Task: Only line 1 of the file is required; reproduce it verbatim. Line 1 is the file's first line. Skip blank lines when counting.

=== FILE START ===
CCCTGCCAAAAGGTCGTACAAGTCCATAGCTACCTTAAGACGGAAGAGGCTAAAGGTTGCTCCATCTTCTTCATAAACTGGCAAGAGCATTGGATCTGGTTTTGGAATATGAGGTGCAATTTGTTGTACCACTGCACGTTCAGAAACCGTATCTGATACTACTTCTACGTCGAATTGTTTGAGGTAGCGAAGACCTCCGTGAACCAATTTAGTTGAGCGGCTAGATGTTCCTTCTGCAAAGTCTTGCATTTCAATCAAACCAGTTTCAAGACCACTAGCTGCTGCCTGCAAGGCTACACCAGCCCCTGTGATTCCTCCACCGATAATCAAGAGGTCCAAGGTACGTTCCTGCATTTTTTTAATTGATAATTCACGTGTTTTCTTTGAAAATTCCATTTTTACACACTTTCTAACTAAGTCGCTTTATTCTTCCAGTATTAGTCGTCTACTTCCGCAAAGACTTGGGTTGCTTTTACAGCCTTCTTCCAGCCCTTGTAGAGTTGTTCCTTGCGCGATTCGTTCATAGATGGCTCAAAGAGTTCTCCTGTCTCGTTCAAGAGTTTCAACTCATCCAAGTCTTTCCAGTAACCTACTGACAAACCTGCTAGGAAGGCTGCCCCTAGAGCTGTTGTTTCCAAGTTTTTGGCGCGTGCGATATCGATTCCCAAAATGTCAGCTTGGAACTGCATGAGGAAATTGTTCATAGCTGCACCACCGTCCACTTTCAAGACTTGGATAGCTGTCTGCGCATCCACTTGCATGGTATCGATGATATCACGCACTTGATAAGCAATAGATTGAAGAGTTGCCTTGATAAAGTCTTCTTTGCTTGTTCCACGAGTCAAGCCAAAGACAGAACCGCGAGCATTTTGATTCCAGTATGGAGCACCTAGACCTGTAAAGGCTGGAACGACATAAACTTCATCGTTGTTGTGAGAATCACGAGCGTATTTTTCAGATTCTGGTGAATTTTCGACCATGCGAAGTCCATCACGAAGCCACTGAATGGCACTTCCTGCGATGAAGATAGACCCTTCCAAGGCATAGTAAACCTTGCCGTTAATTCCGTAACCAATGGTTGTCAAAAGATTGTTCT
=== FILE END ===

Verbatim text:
CCCTGCCAAAAGGTCGTACAAGTCCATAGCTACCTTAAGACGGAAGAGGCTAAAGGTTGCTCCATCTTCTTCATAAACTGGCAAGAGCATTGGATCTGGTTTTGGAATATGAGGTGCAATTTGTTGTACCACTGCACGTTCAGAAACCGTATCTGATACTACTTCTACGTCGAATTGTTTGAGGTAGCGAAGACCTCCGTGAACCAATTTAGTTGAGCGGCTAGATGTTCCTTCTGCAAAGTCTTGCATTTCAATCAAACCAGTTTCAAGACCACTAGCTGCTGCCTGCAAGGCTACACCAGCCCCTGTGATTCCTCCACCGATAATCAAGAGGTCCAAGGTACGTTCCTGCATTTTTTTAATTGATAATTCACGTGTTTTCTTTGAAAATTCCATTTTTACACACTTTCTAACTAAGTCGCTTTATTCTTCCAGTATTAGTCGTCTACTTCCGCAAAGACTTGGGTTGCTTTTACAGCCTTCTTCCAGCCCTTGTAGAGTTGTTCCTTGCGCGATTCGTTCATAGATGGCTCAAAGAGTTCTCCTGTCTCGTTCAAGAGTTTCAACTCATCCAAGTCTTTCCAGTAACCTACTGACAAACCTGCTAGGAAGGCTGCCCCTAGAGCTGTTGTTTCCAAGTTTTTGGCGCGTGCGATATCGATTCCCAAAATGTCAGCTTGGAACTGCATGAGGAAATTGTTCATAGCTGCACCACCGTCCACTTTCAAGACTTGGATAGCTGTCTGCGCATCCACTTGCATGGTATCGATGATATCACGCACTTGATAAGCAATAGATTGAAGAGTTGCCTTGATAAAGTCTTCTTTGCTTGTTCCACGAGTCAAGCCAAAGACAGAACCGCGAGCATTTTGATTCCAGTATGGAGCACCTAGACCTGTAAAGGCTGGAACGACATAAACTTCATCGTTGTTGTGAGAATCACGAGCGTATTTTTCAGATTCTGGTGAATTTTCGACCATGCGAAGTCCATCACGAAGCCACTGAATGGCACTTCCTGCGATGAAGATAGACCCTTCCAAGGCATAGTAAACCTTGCCGTTAATTCCGTAACCAATGGTTGTCAAAAGATTGTTCT